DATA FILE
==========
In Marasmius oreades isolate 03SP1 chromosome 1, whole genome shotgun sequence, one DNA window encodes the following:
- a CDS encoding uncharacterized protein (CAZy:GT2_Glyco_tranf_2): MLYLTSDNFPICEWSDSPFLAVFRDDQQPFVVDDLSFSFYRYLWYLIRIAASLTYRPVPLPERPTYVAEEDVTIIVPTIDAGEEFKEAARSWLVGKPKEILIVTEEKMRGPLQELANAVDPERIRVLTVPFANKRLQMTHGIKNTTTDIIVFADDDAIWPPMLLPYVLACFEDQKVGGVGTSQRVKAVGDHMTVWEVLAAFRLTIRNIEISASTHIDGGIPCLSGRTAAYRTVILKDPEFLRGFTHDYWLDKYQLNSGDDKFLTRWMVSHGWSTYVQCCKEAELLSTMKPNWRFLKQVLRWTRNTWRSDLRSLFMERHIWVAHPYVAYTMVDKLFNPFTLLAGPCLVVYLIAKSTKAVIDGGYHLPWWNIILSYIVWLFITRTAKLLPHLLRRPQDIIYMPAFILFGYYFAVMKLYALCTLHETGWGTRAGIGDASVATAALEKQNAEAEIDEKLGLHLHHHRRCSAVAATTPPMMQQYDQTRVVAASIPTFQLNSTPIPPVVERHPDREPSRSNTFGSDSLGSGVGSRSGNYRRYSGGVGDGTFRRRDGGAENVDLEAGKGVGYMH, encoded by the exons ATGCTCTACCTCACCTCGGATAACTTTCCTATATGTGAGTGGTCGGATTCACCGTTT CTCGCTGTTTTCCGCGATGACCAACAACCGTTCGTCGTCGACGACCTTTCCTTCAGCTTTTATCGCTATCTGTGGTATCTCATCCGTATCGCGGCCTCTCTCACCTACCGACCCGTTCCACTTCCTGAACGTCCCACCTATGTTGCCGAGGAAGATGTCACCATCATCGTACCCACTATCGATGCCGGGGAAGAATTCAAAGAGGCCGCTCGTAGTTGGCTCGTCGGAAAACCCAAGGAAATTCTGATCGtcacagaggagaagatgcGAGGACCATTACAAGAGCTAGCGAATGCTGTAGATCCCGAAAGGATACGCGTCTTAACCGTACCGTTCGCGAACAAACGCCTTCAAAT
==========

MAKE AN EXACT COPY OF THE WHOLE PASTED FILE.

In Marasmius oreades isolate 03SP1 chromosome 1, whole genome shotgun sequence, one DNA window encodes the following:
- a CDS encoding uncharacterized protein (CAZy:GT2_Glyco_tranf_2): MLYLTSDNFPICEWSDSPFLAVFRDDQQPFVVDDLSFSFYRYLWYLIRIAASLTYRPVPLPERPTYVAEEDVTIIVPTIDAGEEFKEAARSWLVGKPKEILIVTEEKMRGPLQELANAVDPERIRVLTVPFANKRLQMTHGIKNTTTDIIVFADDDAIWPPMLLPYVLACFEDQKVGGVGTSQRVKAVGDHMTVWEVLAAFRLTIRNIEISASTHIDGGIPCLSGRTAAYRTVILKDPEFLRGFTHDYWLDKYQLNSGDDKFLTRWMVSHGWSTYVQCCKEAELLSTMKPNWRFLKQVLRWTRNTWRSDLRSLFMERHIWVAHPYVAYTMVDKLFNPFTLLAGPCLVVYLIAKSTKAVIDGGYHLPWWNIILSYIVWLFITRTAKLLPHLLRRPQDIIYMPAFILFGYYFAVMKLYALCTLHETGWGTRAGIGDASVATAALEKQNAEAEIDEKLGLHLHHHRRCSAVAATTPPMMQQYDQTRVVAASIPTFQLNSTPIPPVVERHPDREPSRSNTFGSDSLGSGVGSRSGNYRRYSGGVGDGTFRRRDGGAENVDLEAGKGVGYMH, encoded by the exons ATGCTCTACCTCACCTCGGATAACTTTCCTATATGTGAGTGGTCGGATTCACCGTTT CTCGCTGTTTTCCGCGATGACCAACAACCGTTCGTCGTCGACGACCTTTCCTTCAGCTTTTATCGCTATCTGTGGTATCTCATCCGTATCGCGGCCTCTCTCACCTACCGACCCGTTCCACTTCCTGAACGTCCCACCTATGTTGCCGAGGAAGATGTCACCATCATCGTACCCACTATCGATGCCGGGGAAGAATTCAAAGAGGCCGCTCGTAGTTGGCTCGTCGGAAAACCCAAGGAAATTCTGATCGtcacagaggagaagatgcGAGGACCATTACAAGAGCTAGCGAATGCTGTAGATCCCGAAAGGATACGCGTCTTAACCGTACCGTTCGCGAACAAACGCCTTCAAAT